We all have a dark side.
Sex, seduction, submission, domination, fetishes, wild outfits, nudity, toys, fantasy role playing, violence, kink.
Sigmund Freud couldn't stop talking about it.
That dark side usually comes out in the privacy of our own bedrooms and it's rarely talked about publicly - unless you're a reality star on VH1 or a politician busted for sending naked selfies. But, it's there. And it can be tapped into.
Enter 50 Shades of Grey.
As a psychiatrist and human behavior expert, I'm fascinated by the public outcry of interest for both the 50 Shades book and feature film. Why did people go so crazy for the book? Why are people lining up to see the movie? How did this story of our "dark side" become publicly accepted as okay? Why were women "turned on" instead of "turned off"?
It's all in the presentation. And releasing the movie on Valentine's Day weekend just solidifies what that presentation is. Romance.
Sure, we can look at the underworld of BDSM with pain, submission, domination, sadism, masochism, floggers, crops, leather and almost anything else a creative and slightly warped fantasy mind can think of. But, when you connect that underworld to the romance of a primary monogamous relationship, now you have something universal.
There's the psychological aspects of domination & submission, anticipation of pain/pleasure, anticipation of release and the exploration of fantasy driven behavior. But, it's all rooted in the development of connection and intimacy in a romantic relationship.
Critics will say, "it's all about dysfunctional behavior, not romance, it's not normal."
To which I would reply, "Tell me what normal is. And why do we need to define exactly how two people should connect with each other? And who's to say that specific connection can't be rooted in fantasy play? And what couple hasn't at least fantasized about flirting inside a bar/restaurant all night, walking up to the car and in the heat of the moment, throwing each other up against a wall and kissing passionately?"
We may not want to share it openly but we all have a fantasy-driven dark side.
Public perception traditionally sees this kind of fantasy as dark, perverse and wrong. Thinking that people who engage in BDSM may have deep psychological issues, specifically a trauma history. But, many people with no psychiatric or psychological history report enjoying BDSM (at least a light version of it) primarily as a novel and alternative way to connect with each other.
The quest for novelty in a relationship, as a result of being bored or under-stimulated, is one of the primary reasons for affairs and cheating. Subsequently, relationship experts often talk about the need to spice up the relationship. And 50 Shades has shown the public has an interest in seeing a good story and how fantasy role playing and BDSM shapes that story.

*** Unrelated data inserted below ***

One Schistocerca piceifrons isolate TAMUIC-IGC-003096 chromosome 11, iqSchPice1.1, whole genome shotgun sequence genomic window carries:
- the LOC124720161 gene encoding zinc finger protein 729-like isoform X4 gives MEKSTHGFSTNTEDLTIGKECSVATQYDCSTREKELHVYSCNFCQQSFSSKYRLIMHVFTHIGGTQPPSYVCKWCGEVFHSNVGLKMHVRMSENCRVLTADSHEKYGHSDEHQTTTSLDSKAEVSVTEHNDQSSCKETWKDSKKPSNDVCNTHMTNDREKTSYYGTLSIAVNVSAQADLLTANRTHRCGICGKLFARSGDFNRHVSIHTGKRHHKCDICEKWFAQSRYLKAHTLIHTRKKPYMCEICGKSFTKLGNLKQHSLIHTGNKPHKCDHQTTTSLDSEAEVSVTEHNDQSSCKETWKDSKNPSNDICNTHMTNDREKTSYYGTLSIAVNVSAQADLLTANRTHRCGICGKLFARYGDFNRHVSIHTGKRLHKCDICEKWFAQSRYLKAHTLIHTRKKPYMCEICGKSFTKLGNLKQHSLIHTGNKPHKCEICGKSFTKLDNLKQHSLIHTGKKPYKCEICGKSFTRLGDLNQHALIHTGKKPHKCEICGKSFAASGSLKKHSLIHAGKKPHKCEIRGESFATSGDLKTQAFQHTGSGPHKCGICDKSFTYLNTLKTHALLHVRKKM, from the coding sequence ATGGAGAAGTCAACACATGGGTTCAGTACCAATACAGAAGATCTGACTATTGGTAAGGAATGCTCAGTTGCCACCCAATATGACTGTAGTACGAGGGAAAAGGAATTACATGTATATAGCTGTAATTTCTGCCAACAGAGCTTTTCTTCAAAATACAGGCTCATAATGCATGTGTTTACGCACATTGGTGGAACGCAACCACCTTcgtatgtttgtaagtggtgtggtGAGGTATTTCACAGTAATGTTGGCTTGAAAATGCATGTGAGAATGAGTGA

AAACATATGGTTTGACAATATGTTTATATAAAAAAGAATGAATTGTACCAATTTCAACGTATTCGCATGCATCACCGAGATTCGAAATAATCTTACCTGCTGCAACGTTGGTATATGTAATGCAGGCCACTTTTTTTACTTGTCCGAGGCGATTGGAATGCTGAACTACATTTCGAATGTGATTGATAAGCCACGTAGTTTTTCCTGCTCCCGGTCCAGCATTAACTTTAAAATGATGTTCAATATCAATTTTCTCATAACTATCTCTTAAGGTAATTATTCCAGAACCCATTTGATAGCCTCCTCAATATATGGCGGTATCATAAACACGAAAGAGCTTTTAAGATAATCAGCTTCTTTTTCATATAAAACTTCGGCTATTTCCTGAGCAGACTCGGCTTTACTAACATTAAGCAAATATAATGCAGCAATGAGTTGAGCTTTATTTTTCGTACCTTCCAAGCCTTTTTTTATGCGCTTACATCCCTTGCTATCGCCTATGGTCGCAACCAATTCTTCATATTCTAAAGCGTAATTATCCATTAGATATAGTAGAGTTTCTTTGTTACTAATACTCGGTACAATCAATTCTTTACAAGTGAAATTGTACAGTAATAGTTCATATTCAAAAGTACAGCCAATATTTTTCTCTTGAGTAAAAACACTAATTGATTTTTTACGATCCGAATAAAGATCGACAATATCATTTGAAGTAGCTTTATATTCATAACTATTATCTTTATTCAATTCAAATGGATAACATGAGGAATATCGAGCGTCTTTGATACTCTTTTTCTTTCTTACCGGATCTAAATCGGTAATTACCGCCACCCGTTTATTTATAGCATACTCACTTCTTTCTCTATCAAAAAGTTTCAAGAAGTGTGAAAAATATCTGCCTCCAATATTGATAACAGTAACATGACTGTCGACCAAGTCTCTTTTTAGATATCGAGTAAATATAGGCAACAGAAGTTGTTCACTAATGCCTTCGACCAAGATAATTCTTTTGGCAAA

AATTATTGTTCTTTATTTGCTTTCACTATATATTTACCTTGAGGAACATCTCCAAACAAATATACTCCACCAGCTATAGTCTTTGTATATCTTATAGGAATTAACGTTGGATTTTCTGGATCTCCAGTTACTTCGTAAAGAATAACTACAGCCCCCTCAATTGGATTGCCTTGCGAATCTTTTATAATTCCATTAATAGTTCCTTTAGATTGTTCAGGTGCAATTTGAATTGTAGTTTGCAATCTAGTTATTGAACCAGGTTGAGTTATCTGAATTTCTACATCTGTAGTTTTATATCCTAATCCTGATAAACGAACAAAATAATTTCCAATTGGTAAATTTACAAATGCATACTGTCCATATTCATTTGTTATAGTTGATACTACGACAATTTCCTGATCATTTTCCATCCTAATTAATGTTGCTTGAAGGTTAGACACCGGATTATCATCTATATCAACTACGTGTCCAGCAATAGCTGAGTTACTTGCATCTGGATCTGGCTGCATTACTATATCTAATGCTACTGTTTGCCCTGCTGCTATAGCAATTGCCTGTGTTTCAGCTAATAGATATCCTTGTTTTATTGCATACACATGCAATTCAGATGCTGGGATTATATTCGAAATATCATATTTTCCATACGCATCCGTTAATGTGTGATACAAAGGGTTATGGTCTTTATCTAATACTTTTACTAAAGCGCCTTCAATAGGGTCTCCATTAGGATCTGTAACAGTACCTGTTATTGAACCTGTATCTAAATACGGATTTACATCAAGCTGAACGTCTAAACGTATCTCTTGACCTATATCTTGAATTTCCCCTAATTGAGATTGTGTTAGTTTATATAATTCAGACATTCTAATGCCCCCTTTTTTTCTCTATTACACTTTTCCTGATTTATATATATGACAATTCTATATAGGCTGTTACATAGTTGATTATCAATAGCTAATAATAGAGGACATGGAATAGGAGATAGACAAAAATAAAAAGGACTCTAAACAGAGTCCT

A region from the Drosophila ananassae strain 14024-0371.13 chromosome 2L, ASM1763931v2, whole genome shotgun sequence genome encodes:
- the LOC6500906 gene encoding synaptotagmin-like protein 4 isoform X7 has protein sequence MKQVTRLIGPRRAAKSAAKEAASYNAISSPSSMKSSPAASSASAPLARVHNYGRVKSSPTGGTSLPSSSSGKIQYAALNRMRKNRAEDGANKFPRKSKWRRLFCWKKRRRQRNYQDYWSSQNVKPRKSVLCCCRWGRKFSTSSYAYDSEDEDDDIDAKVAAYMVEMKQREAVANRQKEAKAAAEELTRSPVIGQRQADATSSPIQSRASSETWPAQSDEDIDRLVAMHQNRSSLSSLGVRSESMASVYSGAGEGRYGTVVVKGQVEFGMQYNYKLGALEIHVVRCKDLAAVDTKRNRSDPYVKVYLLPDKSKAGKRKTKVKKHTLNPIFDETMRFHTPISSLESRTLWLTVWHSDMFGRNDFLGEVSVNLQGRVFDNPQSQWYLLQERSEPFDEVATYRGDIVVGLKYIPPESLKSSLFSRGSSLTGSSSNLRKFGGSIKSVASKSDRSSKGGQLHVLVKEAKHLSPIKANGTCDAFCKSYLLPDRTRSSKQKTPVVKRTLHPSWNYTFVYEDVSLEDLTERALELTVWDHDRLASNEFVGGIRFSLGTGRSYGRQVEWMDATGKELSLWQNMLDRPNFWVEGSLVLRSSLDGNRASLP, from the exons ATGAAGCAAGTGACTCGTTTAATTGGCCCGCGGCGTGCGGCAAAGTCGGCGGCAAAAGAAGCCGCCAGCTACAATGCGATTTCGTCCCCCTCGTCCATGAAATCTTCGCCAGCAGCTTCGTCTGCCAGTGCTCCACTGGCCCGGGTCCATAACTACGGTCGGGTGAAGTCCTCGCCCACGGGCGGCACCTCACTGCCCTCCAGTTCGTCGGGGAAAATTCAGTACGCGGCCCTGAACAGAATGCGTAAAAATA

So, as we head into this Valentine's Day weekend, let's go over a few ways a couple can spice up their relationship 50 Shades Style:
1)Role PlayingPick an occupation or a persona that's different than your own and play it out for the night. Those identities could be associated in some way. Examples: Pilot, Flight Attendant; Female Boss & Male Employee, etc. Interact with each other and other people in these roles.
2)Power ShiftAssign one of you to be the dominant for the night and the other to be the submissive. The dominant gets to tell the submissive what to wear and the dominant calls the shots for the evening and is the only one to initiate touch that night. The submissive needs to go along with it. It's all about the dominant's fantasy mind. You can even switch off mid-way through the night. Just don't get arrested.
3)Sensation NoveltyOne person is blindfolded and either stands up or lies down. The other person finds a series of objects that create different sensations. You can discuss beforehand what level of sensation is okay but it's more fun if the blindfolded person has no idea. Feathers, brushes, etc. This is about trust and loss of control and heightened tactile sensation.
Whether the movie (or even the book) is deemed a work of art doesn't really matter.
What matters is that is started a movement.
A movement towards sexual self expression within romance.
Dr. Reef KarimPsychiatrist, Human Behavior ExpertDoctorreef.comthecontrolcenter.comTwitter: @DrReef Facebook: DrReef